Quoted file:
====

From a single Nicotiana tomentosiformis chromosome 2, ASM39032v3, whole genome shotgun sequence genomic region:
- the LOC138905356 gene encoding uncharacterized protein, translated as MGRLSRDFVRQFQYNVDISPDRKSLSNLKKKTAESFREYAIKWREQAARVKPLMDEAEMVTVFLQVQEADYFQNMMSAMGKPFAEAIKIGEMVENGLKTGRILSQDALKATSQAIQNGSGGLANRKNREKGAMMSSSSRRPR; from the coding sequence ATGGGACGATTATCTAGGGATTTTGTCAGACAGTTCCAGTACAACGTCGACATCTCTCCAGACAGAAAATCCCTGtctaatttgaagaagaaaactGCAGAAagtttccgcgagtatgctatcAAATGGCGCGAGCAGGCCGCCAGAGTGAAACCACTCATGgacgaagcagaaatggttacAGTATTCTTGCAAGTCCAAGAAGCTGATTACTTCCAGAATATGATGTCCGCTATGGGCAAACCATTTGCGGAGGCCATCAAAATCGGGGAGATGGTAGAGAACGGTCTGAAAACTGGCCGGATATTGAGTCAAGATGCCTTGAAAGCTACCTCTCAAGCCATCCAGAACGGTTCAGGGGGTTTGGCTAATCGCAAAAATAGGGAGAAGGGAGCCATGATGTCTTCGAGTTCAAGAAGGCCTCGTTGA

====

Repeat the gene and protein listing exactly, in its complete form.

From a single Nicotiana tomentosiformis chromosome 2, ASM39032v3, whole genome shotgun sequence genomic region:
- the LOC138905356 gene encoding uncharacterized protein, translated as MGRLSRDFVRQFQYNVDISPDRKSLSNLKKKTAESFREYAIKWREQAARVKPLMDEAEMVTVFLQVQEADYFQNMMSAMGKPFAEAIKIGEMVENGLKTGRILSQDALKATSQAIQNGSGGLANRKNREKGAMMSSSSRRPR; from the coding sequence ATGGGACGATTATCTAGGGATTTTGTCAGACAGTTCCAGTACAACGTCGACATCTCTCCAGACAGAAAATCCCTGtctaatttgaagaagaaaactGCAGAAagtttccgcgagtatgctatcAAATGGCGCGAGCAGGCCGCCAGAGTGAAACCACTCATGgacgaagcagaaatggttacAGTATTCTTGCAAGTCCAAGAAGCTGATTACTTCCAGAATATGATGTCCGCTATGGGCAAACCATTTGCGGAGGCCATCAAAATCGGGGAGATGGTAGAGAACGGTCTGAAAACTGGCCGGATATTGAGTCAAGATGCCTTGAAAGCTACCTCTCAAGCCATCCAGAACGGTTCAGGGGGTTTGGCTAATCGCAAAAATAGGGAGAAGGGAGCCATGATGTCTTCGAGTTCAAGAAGGCCTCGTTGA